By Christopher Miskimon

Few festivities occurred on Christmas Eve, 1944, in the Ardennes Forest. Thousands of soldiers struggled to attack or defend positions, or to simply survive. On this evening, troops of the German 2nd SS Panzer Division advanced toward the town of Manhay. So far, the Ardennes Campaign had been rough going for the Germans; despite the gains they had made, the Americans were putting up stiff resistance in many places and the operation was badly behind schedule. At 2200 hours, a column of Panther and Panzer IV tanks moved out toward Manhay, led by a captured American M4 Sherman. The Germans hoped any American gunners seeing the Sherman’s high, distinctive outline in the dark would mistake the column for a friendly force and hold their fire until it was too late.

“Bright moonlight flooded the Ardennes landscape covered in deep snow,” recalled SS Technical Sergeant Ernst Barkmann. “Above us a full moon in a clear starry night unveiled all the contours ahead. Everything was going according to plan.” Barkmann commanded a Panther tank, hull number 401. His unit, the 2nd SS Panzer Regiment, had reequipped with the Panther at the beginning of 1944, and he was a decorated veteran of the Eastern Front and Normandy. Panther 401 moved slowly ahead in the darkness, approaching Manhay.

Elements of the U.S. 3rd and 7th Armored Divisions held the line around Manhay, and fears of friendly fire mistakes did cause them to hold their fire. Supporting panzergrenadiers quickly destroyed four Shermans using panzerfausts while damaging two others. Two Panthers were hit in return, but the German column broke through the shattered American line. In the chaos of the fighting, Barkmann got lost, separating from his column and driving down the N15 highway alone. Believing he had simply lagged behind, Barkmann kept going. Soon he spied a tank 50 yards ahead. Thinking it was from his unit, he ordered his driver to pull up next to it and stop the engine. Barkmann removed his headset but saw the other tank commander drop into his tank and shut the hatch. Just then the driver’s hatch of the other tank opened and Barkmann had a terrifying realization. The instrument panel light on the other tank was dark red, not green as in a German vehicle. They had stopped right next to an American tank!

Acting quickly, Barkmann ordered his crew to open fire. The gunner traversed the turret to line up his cannon, but the two tanks were so close to each other the barrel of the long 75mm L/70 gun banged into the turret of the American Sherman. They were too close to fire. The driver restarted the engine and quickly backed the tank up several yards, allowing the gun to clear the enemy tank’s turret. Now the gunner fired and a 75mm round slammed into the Sherman’s rear, setting it ablaze. The Panther advanced past the burning Sherman, but the crew soon spotted two more American tanks coming out of the forest to their right. The German crew opened fire again and soon both tanks were out of action.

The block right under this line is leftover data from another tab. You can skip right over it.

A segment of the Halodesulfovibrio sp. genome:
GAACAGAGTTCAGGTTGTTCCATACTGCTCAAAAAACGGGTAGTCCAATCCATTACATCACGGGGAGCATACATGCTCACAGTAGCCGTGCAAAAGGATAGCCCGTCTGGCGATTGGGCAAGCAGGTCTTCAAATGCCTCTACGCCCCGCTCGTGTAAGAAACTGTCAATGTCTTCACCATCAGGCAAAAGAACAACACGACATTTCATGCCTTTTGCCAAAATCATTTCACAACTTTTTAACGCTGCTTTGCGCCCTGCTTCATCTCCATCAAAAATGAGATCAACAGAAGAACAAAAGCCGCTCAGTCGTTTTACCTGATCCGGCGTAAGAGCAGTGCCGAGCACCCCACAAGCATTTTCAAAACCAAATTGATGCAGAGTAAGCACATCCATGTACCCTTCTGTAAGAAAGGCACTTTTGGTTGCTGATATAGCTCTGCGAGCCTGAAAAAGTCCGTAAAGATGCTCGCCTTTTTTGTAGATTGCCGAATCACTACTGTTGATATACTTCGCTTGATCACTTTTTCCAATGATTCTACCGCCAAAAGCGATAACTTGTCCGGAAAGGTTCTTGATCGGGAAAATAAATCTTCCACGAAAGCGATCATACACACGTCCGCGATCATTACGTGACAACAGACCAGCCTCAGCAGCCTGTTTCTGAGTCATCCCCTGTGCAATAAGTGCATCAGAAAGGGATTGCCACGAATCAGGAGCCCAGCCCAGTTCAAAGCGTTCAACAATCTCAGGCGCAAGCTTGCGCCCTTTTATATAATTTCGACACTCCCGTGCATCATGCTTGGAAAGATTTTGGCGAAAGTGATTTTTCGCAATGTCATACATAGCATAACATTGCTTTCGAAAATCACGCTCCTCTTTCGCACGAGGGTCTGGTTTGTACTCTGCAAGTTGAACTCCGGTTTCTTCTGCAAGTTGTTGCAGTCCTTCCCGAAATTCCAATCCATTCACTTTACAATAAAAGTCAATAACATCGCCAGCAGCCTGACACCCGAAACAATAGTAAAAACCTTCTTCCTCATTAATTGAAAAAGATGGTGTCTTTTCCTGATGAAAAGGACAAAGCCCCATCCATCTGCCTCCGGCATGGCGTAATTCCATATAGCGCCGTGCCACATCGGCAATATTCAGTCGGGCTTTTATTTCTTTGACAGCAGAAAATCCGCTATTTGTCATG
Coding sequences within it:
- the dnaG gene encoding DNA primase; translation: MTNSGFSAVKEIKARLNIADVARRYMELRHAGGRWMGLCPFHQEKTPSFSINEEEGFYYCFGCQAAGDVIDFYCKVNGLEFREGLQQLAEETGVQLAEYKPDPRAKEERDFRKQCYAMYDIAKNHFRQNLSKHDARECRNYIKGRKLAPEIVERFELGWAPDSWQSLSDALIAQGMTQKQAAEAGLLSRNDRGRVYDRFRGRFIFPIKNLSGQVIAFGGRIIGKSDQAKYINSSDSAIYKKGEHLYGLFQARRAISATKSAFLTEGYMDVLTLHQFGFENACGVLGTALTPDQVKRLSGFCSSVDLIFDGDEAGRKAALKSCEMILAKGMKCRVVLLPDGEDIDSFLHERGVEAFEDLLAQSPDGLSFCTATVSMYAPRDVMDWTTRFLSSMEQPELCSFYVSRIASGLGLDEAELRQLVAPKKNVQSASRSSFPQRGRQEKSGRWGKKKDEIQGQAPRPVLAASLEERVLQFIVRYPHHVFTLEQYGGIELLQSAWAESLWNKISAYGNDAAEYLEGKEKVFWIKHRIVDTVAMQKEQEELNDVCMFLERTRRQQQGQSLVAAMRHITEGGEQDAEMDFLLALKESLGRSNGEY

Barkmann kept going, increasing speed, and soon the trees thinned out and the Panther arrived at a large open field surrounded by forest. In front of them sat nine Sherman tanks, all partially dug in, the muzzles of their guns pointing directly at Barkmann’s Panther. The German sergeant knew that to stop would be fatal; their only chance lay in pushing forward. He ordered his driver to advance—Panther 401’s Christmas had only just started.

Barkmann’s story is only one of many detailing the German experience of the Battle of the Bulge in this new work, Hitler’s Winter: The German Battle of the Bulge (Anthony Tucker-Jones, Osprey Publishing, Oxford UK, 2022, 320 pp., maps, photographs, appendices, notes, bibliography, index, $28.00, hardcover).

Most works on the Ardennes focus on the American experience and it is good to have a well-written volume on the German point of view. Books like this allow readers to compare the written accounts of both sides and see how the two match and where they differ. Different perspectives of the same event always lead to such variations and this work adds to the existing body of knowledge. The book is also a pleasure to read, with a good, thoughtful narrative and detailed research to ensure the best possible level of historical accuracy.

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